Following each review, the steering groups make recommendations for change to each college. The colleges are expected to finance the implementation of the recommendations themselves wherever possible, but there will be a restructuring facility administered by the Treasury available where alternative funding for the changes cannot be secured.

How to Make the Most of an Area Review and what to Consider

Although the Area Review process is compulsory, FE colleges should use it to take advantage of the opportunities that the process may provide.

Our recommendations are:

  • Engage in the process
    Governing bodies should be prepared to fully engage in the Area Review process. We suggest holding a meeting once an institution has been notified of the timescale of the Area Review to consider the strengths and weaknesses of the relevant institution, areas for change and the desired outcome of the process (bearing in mind that that some change and restructuring is inevitable).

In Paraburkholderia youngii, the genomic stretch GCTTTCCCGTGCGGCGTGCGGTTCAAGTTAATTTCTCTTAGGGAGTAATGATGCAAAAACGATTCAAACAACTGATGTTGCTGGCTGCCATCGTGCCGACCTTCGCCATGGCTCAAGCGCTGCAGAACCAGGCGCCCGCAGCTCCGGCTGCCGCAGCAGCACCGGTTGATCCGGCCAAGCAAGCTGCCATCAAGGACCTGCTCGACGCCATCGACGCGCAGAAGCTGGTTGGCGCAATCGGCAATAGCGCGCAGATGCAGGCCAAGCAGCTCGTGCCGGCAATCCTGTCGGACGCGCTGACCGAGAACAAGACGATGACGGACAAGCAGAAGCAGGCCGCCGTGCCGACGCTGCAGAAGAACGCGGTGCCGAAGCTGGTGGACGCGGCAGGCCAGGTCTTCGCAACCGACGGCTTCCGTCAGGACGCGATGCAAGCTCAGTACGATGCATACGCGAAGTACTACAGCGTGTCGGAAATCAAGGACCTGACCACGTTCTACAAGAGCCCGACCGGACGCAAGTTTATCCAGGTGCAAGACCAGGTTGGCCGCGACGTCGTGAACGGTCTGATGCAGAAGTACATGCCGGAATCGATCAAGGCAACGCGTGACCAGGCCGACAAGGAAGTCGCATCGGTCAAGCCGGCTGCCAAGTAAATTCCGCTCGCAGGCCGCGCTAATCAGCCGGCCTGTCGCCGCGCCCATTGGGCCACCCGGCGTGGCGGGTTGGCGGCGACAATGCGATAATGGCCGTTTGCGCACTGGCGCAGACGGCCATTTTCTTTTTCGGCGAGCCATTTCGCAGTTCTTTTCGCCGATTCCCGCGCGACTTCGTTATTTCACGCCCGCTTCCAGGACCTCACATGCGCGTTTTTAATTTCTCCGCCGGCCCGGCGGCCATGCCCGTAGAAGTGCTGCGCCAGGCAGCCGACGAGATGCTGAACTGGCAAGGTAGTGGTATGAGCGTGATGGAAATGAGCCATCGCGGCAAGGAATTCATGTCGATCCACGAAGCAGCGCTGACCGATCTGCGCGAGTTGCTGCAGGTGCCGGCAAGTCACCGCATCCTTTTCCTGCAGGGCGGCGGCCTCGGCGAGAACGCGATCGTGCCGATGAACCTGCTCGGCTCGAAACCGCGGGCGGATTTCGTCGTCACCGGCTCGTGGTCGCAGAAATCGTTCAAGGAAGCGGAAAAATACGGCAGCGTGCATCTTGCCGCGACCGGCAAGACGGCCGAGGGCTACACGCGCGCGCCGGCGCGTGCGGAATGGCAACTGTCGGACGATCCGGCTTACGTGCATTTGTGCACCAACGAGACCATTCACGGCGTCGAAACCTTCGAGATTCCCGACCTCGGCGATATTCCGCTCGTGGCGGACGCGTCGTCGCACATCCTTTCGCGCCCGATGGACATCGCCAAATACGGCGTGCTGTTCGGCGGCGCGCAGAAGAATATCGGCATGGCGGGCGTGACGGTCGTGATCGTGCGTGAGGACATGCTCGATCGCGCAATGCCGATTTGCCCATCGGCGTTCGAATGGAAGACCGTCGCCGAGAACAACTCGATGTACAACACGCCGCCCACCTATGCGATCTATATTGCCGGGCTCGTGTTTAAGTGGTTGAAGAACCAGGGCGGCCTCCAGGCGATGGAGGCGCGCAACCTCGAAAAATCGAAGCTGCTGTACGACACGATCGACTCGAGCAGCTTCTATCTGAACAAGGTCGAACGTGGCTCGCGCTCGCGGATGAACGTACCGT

By having these discussions at an early stage, the representatives of the college who attend the initial meetings and take part in the steering group will be better prepared and more likely to be able to influence the discussions in a way that can achieve the desired outcome for the institution.
  • Be candid